Help! My Cat Won’t Use the Litter Box!

Dear Pets Adviser: I got two kittens from two different litters from the SPCA in July. One was 2 months old, and the other was 5 months. From day one, there was no problem with potty training. Both cats shared the box. But right before Thanksgiving, the younger cat, as we finally determined, was pooping right next to the box. We’re pretty sure she pees in the box, though. She’s a happy and affectionate cat and gets along very well with her older brother. We have tried soft love to tough love, but nothing is working. Help! — Glen

Congratulations on your new additions! Like all smart cat people, you wisely adopted two kittens instead of one, so you’re probably enjoying some amusing kitty antics. Aren’t they adorable?

But they’re not so cute when they don’t use their litter boxes. Cat poo is one of the vilest smells on the planet, and nothing tops the ammonia-scented odor of cat pee. When they use their boxes, the smell is contained, but when they don’t use the box? It can take years and multiple cleanings to remove the stench, and even then you can expect the ghost of cat pee to return whenever it rains.

For cats, who prefer things neat and tidy, litter box training isn’t difficult. In fact, some cats seem to be born knowing where to potty! So why is it that your cat won’t poo in the litter box? Read on.

Cats Can’t Talk

If your cat starts peeing or pooing outside her box, the first thing you should do is take her to the vet for a full checkup, including blood, urine and fecal exams. Your cat can’t speak human or use a keyboard, so she can have a hard time telling you if something is wrong. Changes in behavior, especially elimination, can be a strong warning signal that your cat is feeling under the weather. To be safe, make sure there isn’t a medical reason for her new behavior.

Cats are Fussy

Unlike dogs, who enjoy rolling in all sorts of unpleasant things, cats are fussy and fastidious, especially about their bathroom habits. If they don’t like the litter you’re using, they’ll let you know by refusing to potty on it. If you don’t keep the litter box clean enough for their liking, they won’t use it. If you’ve recently changed the kind of litter you buy, change it back. Scoop at least once a day, preferably twice.

My cat won't use the litter box!

My cat won't use the litter box!

Cats Don’t Like to Share

Even though your cute kittens may have shared everything since you adopted them, they might be at the age when they need their own space. Your Pretty Princess could be letting you know that her big brother doesn’t keep the bathroom clean enough for her. (For people like Glen who have multi-cat households, read the very good primer from Dr. Deb on keeping the peace in the house.)

So Glen, get another litter box. Although some cat behaviorists recommend two boxes per cat, I have found that one per cat suffices. Let’s hope your kitten’s sibling will stay out!

Cats Love Revenge

If you can’t resolve the problem with any of the above solutions, you probably have a behavioral problem on your hand. In other words, your cat is pissed at you and getting her revenge by pooping where she’s not supposed to. Did you serve dinner too late? Work too many hours that day? Have a new baby, adopt a new pet, move the furniture, change the cat litter, change the brand of food you give her?

Any these slights could be the cause of your cat’s naughty behavior. Finding the cause can be tricky, so start by correcting any easy changes. Move the furniture back, return to the former cat litter or food and do anything else — short of giving away the baby — to return your pet’s environment to how it used to be.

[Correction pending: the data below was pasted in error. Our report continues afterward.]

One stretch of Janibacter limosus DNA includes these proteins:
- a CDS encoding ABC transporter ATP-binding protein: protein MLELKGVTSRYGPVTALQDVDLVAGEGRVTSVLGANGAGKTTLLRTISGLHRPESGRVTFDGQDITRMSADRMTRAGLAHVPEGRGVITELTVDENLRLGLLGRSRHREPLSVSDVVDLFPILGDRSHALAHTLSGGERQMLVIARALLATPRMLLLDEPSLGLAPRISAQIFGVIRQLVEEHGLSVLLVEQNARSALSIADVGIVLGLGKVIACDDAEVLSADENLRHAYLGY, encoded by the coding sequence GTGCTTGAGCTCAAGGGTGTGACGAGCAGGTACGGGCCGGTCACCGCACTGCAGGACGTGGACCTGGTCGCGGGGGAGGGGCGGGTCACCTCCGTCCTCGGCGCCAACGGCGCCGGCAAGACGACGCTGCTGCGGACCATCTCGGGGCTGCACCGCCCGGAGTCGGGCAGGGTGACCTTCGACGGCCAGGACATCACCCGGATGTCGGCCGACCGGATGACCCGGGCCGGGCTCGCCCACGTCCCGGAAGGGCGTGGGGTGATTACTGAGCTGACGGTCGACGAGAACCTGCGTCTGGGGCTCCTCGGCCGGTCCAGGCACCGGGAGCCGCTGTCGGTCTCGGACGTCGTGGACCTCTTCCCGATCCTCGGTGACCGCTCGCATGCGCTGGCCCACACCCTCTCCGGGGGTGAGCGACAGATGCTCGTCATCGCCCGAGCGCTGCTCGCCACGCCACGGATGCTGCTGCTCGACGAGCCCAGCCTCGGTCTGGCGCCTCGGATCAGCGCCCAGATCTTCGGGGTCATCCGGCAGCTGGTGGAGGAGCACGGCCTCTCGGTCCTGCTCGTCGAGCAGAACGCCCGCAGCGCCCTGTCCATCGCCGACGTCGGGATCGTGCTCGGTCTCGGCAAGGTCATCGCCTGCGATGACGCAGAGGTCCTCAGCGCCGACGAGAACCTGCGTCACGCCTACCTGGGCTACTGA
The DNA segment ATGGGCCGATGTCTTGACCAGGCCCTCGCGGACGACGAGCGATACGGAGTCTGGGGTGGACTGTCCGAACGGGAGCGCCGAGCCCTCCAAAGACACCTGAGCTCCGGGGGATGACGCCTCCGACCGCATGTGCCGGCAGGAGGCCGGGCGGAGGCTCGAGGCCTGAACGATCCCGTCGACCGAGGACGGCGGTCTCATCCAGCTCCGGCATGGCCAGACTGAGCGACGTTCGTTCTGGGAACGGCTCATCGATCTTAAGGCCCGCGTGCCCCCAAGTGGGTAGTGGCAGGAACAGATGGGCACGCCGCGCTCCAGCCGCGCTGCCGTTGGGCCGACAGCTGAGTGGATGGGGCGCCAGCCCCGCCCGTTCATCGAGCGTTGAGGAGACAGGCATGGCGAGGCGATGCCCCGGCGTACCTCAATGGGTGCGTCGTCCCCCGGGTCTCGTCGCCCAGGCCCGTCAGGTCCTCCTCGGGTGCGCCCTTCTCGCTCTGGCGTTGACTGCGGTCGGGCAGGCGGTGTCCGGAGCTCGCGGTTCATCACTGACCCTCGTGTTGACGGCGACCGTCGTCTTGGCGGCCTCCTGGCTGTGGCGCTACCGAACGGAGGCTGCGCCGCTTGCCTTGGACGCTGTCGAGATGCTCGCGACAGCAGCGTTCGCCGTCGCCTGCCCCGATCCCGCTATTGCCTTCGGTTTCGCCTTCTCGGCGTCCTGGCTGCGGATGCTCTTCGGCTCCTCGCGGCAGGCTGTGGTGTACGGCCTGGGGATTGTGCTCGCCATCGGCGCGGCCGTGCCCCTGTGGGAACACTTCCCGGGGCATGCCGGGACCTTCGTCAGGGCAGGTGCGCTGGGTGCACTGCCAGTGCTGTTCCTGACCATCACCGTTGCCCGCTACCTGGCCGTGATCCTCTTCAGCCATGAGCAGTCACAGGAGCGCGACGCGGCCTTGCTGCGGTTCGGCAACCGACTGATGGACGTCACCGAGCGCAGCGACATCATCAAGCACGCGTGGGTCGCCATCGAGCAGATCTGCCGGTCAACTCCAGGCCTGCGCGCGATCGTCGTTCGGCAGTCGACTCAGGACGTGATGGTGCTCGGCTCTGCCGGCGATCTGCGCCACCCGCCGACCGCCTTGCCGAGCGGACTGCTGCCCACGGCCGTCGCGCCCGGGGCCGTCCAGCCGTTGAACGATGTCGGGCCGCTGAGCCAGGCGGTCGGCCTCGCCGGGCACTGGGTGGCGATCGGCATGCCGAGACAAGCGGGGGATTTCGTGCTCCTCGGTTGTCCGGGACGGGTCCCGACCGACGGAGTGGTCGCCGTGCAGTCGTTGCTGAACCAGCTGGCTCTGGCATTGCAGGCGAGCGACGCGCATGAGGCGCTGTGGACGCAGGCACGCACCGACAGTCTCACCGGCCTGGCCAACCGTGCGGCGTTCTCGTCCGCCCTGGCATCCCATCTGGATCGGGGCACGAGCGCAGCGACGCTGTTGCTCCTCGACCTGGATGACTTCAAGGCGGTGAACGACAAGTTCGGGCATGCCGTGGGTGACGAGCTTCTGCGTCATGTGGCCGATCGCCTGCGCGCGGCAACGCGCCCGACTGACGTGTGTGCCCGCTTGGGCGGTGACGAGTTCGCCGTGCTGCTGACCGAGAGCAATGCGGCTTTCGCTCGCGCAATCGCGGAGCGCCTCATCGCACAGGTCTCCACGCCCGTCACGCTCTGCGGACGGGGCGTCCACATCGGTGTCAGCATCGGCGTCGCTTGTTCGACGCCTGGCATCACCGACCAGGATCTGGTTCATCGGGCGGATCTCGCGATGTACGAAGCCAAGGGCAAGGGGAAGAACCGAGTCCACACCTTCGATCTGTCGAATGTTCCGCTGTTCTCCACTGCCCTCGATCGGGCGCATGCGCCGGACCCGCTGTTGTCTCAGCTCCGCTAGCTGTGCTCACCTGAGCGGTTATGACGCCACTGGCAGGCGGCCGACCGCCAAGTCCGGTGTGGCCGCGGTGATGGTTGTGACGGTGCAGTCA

The most likely cause, however, is that your cat wants more attention from you. If she feels like you’re ignoring her, she’ll punish you by exacting revenge. Thwart her vengeance by setting aside time during the day to pet her, play with her and give her treats.

Cats Are Mystifying

If you’ve eliminated the possibility of medical, environmental or simple behavioral issues, you’re one lucky dog. If not, welcome to my life.

I adopted my cat Annie when she was only a few weeks old. At the time, I had another female cat and was a dozen years away from becoming a dog person. All that changed after I got married and adopted my first dog, and then my second, and third, and fourth… Although the kitties were safely ensconced in our sunny guest room, which was plenty large for two 16-year-old cats.

But then Lucy, Annie’s longtime companion, died of kidney disease, and I began boarding dogs in earnest. Although I found it annoying, it was no surprise when Annie started to pee on the bed. After going through the checklist, I accepted that the only way she’d stop was for me to get rid of all the dogs, and that wasn’t going to happen.

I wasn’t able to heal the wound, but I found an excellent Band-Aid: a waterproof mattress pad with the sides cut off, spread over the made-up bed. Yeah, it’s not a solution, but it keeps the bed dry and clean.

I wish you luck resolving your kitty’s potty problems. Be sure to report back and let us know how it goes!

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  • Toast_particle

    I had a male cat who at the age of 10 suddenly stopped wanting to share his litter box with his female companion. He would straddle the corner of the box and pee just outside it on the floor. I tried all the solutions listed above and more. I finally got creative and bought an under the bed storage box, very large sized, which covered the area he was peeing on. Guess what? He was thrilled with it! He had more room to move around and a deeper amount to dig in. He has long since passed away and we miss him dearly but we still use the storage boxes instead of “traditional” commercial boxes.